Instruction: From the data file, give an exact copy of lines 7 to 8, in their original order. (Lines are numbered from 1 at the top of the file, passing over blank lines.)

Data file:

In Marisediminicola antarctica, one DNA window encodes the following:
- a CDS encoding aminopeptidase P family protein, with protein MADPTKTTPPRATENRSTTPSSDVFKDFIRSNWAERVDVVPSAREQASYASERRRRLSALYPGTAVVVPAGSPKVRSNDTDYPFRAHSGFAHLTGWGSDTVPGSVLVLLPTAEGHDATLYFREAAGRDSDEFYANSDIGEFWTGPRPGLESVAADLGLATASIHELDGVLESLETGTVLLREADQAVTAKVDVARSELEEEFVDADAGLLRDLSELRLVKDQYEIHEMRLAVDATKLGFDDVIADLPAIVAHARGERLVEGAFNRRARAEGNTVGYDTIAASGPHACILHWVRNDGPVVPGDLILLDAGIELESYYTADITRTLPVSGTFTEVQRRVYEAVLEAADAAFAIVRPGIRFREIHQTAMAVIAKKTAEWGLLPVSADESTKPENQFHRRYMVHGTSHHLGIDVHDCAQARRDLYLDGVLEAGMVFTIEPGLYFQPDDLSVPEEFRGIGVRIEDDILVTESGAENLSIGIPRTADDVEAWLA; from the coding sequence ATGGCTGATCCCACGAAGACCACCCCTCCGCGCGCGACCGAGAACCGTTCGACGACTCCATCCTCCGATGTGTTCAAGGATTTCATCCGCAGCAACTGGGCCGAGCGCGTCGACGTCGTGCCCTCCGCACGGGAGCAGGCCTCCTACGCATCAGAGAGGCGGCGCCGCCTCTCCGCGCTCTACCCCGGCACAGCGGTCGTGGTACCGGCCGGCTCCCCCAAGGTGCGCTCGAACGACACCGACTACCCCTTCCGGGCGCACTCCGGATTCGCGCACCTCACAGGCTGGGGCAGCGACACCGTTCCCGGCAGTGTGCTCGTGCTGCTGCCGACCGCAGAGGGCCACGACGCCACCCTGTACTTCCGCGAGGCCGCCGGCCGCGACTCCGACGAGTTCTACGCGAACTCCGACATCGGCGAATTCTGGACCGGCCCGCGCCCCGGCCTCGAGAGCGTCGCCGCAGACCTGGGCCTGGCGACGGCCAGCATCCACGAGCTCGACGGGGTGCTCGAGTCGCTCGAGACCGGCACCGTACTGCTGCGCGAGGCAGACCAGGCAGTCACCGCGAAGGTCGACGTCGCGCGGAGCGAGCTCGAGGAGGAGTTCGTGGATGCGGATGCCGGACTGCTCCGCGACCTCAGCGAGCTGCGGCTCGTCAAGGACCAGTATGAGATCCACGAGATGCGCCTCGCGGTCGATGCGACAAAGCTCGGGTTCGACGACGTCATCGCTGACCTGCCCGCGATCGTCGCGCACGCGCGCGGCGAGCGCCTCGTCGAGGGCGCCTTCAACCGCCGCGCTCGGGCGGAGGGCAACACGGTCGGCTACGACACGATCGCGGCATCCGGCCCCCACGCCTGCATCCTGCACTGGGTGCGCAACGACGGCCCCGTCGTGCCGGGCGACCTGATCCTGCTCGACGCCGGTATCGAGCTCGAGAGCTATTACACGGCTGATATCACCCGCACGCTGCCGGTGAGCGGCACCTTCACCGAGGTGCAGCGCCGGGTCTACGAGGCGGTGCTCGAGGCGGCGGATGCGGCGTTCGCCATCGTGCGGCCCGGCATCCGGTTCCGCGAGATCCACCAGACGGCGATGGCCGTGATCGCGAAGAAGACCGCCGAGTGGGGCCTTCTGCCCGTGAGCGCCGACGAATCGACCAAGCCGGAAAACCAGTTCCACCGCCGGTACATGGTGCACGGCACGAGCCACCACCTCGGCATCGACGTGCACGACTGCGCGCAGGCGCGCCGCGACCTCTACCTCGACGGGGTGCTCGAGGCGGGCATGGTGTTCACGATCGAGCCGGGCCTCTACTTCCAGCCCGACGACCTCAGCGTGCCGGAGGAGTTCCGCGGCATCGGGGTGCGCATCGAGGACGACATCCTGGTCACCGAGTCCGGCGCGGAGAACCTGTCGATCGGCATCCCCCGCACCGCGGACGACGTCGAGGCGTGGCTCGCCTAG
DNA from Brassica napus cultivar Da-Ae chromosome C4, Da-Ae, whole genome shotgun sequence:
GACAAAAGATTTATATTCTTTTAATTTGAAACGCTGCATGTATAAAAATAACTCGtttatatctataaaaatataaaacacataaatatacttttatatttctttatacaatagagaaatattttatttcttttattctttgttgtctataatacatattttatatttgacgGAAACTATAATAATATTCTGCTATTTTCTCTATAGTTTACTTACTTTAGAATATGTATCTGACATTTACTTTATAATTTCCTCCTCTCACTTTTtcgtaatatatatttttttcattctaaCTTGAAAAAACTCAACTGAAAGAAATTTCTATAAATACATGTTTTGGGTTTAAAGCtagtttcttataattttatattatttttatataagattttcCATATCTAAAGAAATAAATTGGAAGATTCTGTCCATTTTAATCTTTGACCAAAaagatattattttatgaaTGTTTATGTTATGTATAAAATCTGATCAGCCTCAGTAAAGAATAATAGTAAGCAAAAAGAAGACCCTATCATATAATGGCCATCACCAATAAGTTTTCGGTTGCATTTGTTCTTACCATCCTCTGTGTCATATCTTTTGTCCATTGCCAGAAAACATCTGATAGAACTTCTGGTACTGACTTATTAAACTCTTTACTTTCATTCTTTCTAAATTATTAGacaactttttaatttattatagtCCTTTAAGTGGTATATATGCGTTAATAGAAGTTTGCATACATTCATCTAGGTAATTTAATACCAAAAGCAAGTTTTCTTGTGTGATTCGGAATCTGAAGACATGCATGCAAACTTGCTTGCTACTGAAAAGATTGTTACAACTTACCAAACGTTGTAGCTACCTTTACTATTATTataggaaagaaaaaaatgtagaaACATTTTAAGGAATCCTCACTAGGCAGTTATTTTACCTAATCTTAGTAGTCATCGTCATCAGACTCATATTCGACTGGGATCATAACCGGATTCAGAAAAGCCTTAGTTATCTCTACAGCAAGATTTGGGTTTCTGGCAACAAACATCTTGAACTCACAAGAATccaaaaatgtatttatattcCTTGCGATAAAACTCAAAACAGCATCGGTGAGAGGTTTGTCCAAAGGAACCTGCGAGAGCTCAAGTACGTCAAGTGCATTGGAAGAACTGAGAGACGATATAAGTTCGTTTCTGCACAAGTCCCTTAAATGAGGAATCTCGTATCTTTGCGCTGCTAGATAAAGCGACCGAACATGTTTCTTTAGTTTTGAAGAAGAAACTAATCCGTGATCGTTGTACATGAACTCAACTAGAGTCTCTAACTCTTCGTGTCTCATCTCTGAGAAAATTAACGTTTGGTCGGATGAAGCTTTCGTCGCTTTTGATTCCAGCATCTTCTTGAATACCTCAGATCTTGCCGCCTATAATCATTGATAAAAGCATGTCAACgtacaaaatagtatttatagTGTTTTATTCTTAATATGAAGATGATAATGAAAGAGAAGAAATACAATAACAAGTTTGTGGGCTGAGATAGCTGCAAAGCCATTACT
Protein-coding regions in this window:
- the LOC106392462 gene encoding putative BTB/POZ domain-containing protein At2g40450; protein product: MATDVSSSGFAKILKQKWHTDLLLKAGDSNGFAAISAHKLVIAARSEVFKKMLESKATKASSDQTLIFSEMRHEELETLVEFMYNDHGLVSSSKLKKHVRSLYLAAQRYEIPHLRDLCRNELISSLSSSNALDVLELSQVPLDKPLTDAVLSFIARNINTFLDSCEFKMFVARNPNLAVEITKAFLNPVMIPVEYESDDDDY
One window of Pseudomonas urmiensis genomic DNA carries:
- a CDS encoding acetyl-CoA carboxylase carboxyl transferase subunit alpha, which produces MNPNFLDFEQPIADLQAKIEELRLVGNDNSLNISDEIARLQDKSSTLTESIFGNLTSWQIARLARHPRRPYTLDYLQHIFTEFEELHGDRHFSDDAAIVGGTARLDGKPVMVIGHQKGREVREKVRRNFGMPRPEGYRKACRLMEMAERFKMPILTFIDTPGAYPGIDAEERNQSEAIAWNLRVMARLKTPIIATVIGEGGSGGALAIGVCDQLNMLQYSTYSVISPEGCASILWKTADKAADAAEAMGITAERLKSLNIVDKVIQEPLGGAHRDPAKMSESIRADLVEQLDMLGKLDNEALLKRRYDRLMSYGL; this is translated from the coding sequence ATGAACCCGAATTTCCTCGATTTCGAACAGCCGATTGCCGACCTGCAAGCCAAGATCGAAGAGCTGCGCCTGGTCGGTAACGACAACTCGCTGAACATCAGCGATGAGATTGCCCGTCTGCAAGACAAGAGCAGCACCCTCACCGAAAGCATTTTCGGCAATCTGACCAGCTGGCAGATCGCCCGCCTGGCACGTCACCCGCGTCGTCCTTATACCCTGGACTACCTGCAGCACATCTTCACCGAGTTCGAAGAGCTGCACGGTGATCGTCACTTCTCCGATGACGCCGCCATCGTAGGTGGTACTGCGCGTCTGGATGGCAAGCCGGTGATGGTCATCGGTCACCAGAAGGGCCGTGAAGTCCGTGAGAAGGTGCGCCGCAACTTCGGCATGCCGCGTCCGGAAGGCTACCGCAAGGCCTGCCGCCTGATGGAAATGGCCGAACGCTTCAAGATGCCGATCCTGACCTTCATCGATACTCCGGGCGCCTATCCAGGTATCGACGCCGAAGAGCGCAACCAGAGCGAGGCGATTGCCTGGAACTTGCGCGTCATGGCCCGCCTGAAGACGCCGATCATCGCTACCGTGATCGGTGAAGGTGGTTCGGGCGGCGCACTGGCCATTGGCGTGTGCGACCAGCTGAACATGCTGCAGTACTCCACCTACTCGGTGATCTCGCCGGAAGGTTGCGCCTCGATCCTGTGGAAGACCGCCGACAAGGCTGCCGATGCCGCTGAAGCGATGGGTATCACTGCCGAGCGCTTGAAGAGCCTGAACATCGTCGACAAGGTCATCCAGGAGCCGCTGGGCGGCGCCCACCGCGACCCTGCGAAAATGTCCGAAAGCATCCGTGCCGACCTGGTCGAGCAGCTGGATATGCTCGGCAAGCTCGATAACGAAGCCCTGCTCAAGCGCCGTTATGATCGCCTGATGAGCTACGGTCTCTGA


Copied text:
One window of Pseudomonas urmiensis genomic DNA carries:
- a CDS encoding acetyl-CoA carboxylase carboxyl transferase subunit alpha, which produces MNPNFLDFEQPIADLQAKIEELRLVGNDNSLNISDEIARLQDKSSTLTESIFGNLTSWQIARLARHPRRPYTLDYLQHIFTEFEELHGDRHFSDDAAIVGGTARLDGKPVMVIGHQKGREVREKVRRNFGMPRPEGYRKACRLMEMAERFKMPILTFIDTPGAYPGIDAEERNQSEAIAWNLRVMARLKTPIIATVIGEGGSGGALAIGVCDQLNMLQYSTYSVISPEGCASILWKTADKAADAAEAMGITAERLKSLNIVDKVIQEPLGGAHRDPAKMSESIRADLVEQLDMLGKLDNEALLKRRYDRLMSYGL; this is translated from the coding sequence ATGAACCCGAATTTCCTCGATTTCGAACAGCCGATTGCCGACCTGCAAGCCAAGATCGAAGAGCTGCGCCTGGTCGGTAACGACAACTCGCTGAACATCAGCGATGAGATTGCCCGTCTGCAAGACAAGAGCAGCACCCTCACCGAAAGCATTTTCGGCAATCTGACCAGCTGGCAGATCGCCCGCCTGGCACGTCACCCGCGTCGTCCTTATACCCTGGACTACCTGCAGCACATCTTCACCGAGTTCGAAGAGCTGCACGGTGATCGTCACTTCTCCGATGACGCCGCCATCGTAGGTGGTACTGCGCGTCTGGATGGCAAGCCGGTGATGGTCATCGGTCACCAGAAGGGCCGTGAAGTCCGTGAGAAGGTGCGCCGCAACTTCGGCATGCCGCGTCCGGAAGGCTACCGCAAGGCCTGCCGCCTGATGGAAATGGCCGAACGCTTCAAGATGCCGATCCTGACCTTCATCGATACTCCGGGCGCCTATCCAGGTATCGACGCCGAAGAGCGCAACCAGAGCGAGGCGATTGCCTGGAACTTGCGCGTCATGGCCCGCCTGAAGACGCCGATCATCGCTACCGTGATCGGTGAAGGTGGTTCGGGCGGCGCACTGGCCATTGGCGTGTGCGACCAGCTGAACATGCTGCAGTACTCCACCTACTCGGTGATCTCGCCGGAAGGTTGCGCCTCGATCCTGTGGAAGACCGCCGACAAGGCTGCCGATGCCGCTGAAGCGATGGGTATCACTGCCGAGCGCTTGAAGAGCCTGAACATCGTCGACAAGGTCATCCAGGAGCCGCTGGGCGGCGCCCACCGCGACCCTGCGAAAATGTCCGAAAGCATCCGTGCCGACCTGGTCGAGCAGCTGGATATGCTCGGCAAGCTCGATAACGAAGCCCTGCTCAAGCGCCGTTATGATCGCCTGATGAGCTACGGTCTCTGA